Euro train websites can contain nasty language barriers

We’ve banged on plenty this week about the upwardly-spiralling cost of fares on the UK’s rail network, but Which? Magazine have revealed that being a Brit can also be a hindrance when it comes to train travel on the continent.

Amazingly, they’ve found that booking tickets on the English-speaking versions of certain European train websites can be significantly more expensive than if you browse in the sites’ native languages.

If you’re railing your way around Spain, you’re better off being a Pedro than a Peter – on the Spanish version of ticket booking site, a second-class adult single ticket from Madrid to Barcelona is €43.80 (£39.30) - but €109.50 on the English version. Que the fuck?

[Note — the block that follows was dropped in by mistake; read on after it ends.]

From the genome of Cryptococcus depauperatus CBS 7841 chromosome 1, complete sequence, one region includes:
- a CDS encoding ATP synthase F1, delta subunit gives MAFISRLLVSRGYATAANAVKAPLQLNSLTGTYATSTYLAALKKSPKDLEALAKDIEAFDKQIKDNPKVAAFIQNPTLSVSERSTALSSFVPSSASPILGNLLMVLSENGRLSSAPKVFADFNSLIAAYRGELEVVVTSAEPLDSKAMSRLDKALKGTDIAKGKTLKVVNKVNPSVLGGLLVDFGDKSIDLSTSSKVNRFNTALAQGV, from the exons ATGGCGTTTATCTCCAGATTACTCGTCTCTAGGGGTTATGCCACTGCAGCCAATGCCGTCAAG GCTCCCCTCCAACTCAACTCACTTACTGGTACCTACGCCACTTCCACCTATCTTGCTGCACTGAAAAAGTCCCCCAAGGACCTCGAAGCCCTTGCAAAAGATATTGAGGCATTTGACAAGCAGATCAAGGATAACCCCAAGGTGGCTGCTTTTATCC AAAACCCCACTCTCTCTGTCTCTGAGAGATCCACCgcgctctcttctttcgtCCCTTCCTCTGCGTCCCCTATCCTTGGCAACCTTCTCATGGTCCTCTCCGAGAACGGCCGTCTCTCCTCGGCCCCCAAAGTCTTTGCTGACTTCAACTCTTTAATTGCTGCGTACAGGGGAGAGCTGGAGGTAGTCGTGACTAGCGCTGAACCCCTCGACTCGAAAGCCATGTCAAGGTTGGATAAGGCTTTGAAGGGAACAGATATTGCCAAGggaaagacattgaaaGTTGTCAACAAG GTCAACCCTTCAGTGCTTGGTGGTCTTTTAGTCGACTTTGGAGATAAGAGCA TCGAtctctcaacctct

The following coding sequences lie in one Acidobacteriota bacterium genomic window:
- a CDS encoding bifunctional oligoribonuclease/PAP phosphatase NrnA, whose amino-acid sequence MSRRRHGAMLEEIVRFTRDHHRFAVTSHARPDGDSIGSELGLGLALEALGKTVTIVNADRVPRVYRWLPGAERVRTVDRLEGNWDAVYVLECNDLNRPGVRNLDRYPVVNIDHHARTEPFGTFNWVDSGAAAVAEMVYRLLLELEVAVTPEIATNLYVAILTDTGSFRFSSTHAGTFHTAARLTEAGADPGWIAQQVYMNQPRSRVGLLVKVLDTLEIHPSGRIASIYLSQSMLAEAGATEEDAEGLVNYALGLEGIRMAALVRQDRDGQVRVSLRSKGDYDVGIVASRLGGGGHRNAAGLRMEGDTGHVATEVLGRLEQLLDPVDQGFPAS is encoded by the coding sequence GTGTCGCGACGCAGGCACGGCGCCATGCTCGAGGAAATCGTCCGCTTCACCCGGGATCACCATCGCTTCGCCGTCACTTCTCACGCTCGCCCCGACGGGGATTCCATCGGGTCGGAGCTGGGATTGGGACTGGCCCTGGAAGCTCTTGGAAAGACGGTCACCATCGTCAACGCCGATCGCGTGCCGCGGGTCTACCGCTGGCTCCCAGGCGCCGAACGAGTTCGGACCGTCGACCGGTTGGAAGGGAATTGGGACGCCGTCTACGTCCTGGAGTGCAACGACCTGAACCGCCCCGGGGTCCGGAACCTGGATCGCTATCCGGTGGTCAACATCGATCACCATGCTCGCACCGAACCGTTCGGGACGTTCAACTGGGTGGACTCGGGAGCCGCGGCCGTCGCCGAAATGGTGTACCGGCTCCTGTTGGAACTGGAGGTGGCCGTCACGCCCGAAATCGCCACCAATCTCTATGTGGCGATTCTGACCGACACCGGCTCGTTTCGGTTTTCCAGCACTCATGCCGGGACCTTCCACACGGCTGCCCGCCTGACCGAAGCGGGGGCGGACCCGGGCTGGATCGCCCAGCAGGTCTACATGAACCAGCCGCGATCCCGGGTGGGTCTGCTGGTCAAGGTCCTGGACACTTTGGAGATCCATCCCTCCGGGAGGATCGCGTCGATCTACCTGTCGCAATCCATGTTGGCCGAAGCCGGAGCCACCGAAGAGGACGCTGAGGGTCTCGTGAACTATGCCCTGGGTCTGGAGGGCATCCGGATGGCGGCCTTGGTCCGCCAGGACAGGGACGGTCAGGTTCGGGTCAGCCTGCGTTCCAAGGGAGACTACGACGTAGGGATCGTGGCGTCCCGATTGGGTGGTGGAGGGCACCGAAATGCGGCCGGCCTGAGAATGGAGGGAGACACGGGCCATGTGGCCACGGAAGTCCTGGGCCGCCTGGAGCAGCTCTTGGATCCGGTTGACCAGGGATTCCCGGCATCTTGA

This discriminatory pricing structure doesn’t seem as though it’s in line with fab, groovy and harmonious European law and Which are encouraging train users to book through Eurostar’s site – you can travel into the continent from over 100 UK stations and travellers are covered by international railway conditions of carriage in case you miss a connection due to circumstances beyond your control.

Like getting carried away while beating a Spanish rail company’s webmaster around the gob with his own mouse.


  • Colin R.
    Are you sure? Did you try other journeys and get the same result? I've used renfe before and never noticed any difference in prices on the different language sites.
  • Kevin
    I'm pretty sure I heard about this on TV a year or two ago, either Watchdog or one of those Dominic style programmes, or even Martin Lewis. Been an issue for a while.

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